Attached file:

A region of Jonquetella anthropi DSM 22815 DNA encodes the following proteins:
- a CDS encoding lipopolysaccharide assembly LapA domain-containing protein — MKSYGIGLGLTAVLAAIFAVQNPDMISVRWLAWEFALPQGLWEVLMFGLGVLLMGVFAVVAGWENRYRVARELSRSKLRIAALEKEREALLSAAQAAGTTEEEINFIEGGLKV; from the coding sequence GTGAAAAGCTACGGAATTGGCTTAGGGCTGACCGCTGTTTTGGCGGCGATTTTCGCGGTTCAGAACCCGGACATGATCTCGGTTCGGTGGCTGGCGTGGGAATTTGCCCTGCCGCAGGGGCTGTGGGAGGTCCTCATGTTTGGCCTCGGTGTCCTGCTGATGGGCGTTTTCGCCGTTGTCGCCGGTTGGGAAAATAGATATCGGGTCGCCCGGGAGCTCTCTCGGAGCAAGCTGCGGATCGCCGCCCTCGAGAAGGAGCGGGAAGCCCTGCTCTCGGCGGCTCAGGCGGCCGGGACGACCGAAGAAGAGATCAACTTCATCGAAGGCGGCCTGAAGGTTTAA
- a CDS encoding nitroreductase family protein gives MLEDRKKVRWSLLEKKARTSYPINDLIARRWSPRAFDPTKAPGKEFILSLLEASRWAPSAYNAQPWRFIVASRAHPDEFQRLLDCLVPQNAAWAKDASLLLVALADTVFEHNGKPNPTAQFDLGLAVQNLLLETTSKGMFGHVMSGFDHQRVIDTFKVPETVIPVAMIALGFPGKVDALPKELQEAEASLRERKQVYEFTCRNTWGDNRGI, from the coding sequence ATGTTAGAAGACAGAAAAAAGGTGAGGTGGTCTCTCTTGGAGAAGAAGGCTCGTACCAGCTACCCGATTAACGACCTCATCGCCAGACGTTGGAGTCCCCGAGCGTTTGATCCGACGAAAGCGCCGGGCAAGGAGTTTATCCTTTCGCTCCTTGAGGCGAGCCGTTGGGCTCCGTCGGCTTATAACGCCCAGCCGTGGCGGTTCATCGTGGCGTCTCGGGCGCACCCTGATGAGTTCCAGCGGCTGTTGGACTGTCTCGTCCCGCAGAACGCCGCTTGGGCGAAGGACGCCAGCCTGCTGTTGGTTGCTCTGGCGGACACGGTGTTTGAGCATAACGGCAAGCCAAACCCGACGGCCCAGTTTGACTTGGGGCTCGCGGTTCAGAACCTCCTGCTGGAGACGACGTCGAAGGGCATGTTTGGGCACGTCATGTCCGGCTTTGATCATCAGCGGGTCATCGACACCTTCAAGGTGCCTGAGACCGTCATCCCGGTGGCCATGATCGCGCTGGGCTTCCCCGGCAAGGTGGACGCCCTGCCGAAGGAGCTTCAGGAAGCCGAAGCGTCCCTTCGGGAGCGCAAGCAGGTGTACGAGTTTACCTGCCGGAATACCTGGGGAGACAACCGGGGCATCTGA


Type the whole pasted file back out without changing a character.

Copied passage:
A region of Jonquetella anthropi DSM 22815 DNA encodes the following proteins:
- a CDS encoding lipopolysaccharide assembly LapA domain-containing protein — MKSYGIGLGLTAVLAAIFAVQNPDMISVRWLAWEFALPQGLWEVLMFGLGVLLMGVFAVVAGWENRYRVARELSRSKLRIAALEKEREALLSAAQAAGTTEEEINFIEGGLKV; from the coding sequence GTGAAAAGCTACGGAATTGGCTTAGGGCTGACCGCTGTTTTGGCGGCGATTTTCGCGGTTCAGAACCCGGACATGATCTCGGTTCGGTGGCTGGCGTGGGAATTTGCCCTGCCGCAGGGGCTGTGGGAGGTCCTCATGTTTGGCCTCGGTGTCCTGCTGATGGGCGTTTTCGCCGTTGTCGCCGGTTGGGAAAATAGATATCGGGTCGCCCGGGAGCTCTCTCGGAGCAAGCTGCGGATCGCCGCCCTCGAGAAGGAGCGGGAAGCCCTGCTCTCGGCGGCTCAGGCGGCCGGGACGACCGAAGAAGAGATCAACTTCATCGAAGGCGGCCTGAAGGTTTAA
- a CDS encoding nitroreductase family protein gives MLEDRKKVRWSLLEKKARTSYPINDLIARRWSPRAFDPTKAPGKEFILSLLEASRWAPSAYNAQPWRFIVASRAHPDEFQRLLDCLVPQNAAWAKDASLLLVALADTVFEHNGKPNPTAQFDLGLAVQNLLLETTSKGMFGHVMSGFDHQRVIDTFKVPETVIPVAMIALGFPGKVDALPKELQEAEASLRERKQVYEFTCRNTWGDNRGI, from the coding sequence ATGTTAGAAGACAGAAAAAAGGTGAGGTGGTCTCTCTTGGAGAAGAAGGCTCGTACCAGCTACCCGATTAACGACCTCATCGCCAGACGTTGGAGTCCCCGAGCGTTTGATCCGACGAAAGCGCCGGGCAAGGAGTTTATCCTTTCGCTCCTTGAGGCGAGCCGTTGGGCTCCGTCGGCTTATAACGCCCAGCCGTGGCGGTTCATCGTGGCGTCTCGGGCGCACCCTGATGAGTTCCAGCGGCTGTTGGACTGTCTCGTCCCGCAGAACGCCGCTTGGGCGAAGGACGCCAGCCTGCTGTTGGTTGCTCTGGCGGACACGGTGTTTGAGCATAACGGCAAGCCAAACCCGACGGCCCAGTTTGACTTGGGGCTCGCGGTTCAGAACCTCCTGCTGGAGACGACGTCGAAGGGCATGTTTGGGCACGTCATGTCCGGCTTTGATCATCAGCGGGTCATCGACACCTTCAAGGTGCCTGAGACCGTCATCCCGGTGGCCATGATCGCGCTGGGCTTCCCCGGCAAGGTGGACGCCCTGCCGAAGGAGCTTCAGGAAGCCGAAGCGTCCCTTCGGGAGCGCAAGCAGGTGTACGAGTTTACCTGCCGGAATACCTGGGGAGACAACCGGGGCATCTGA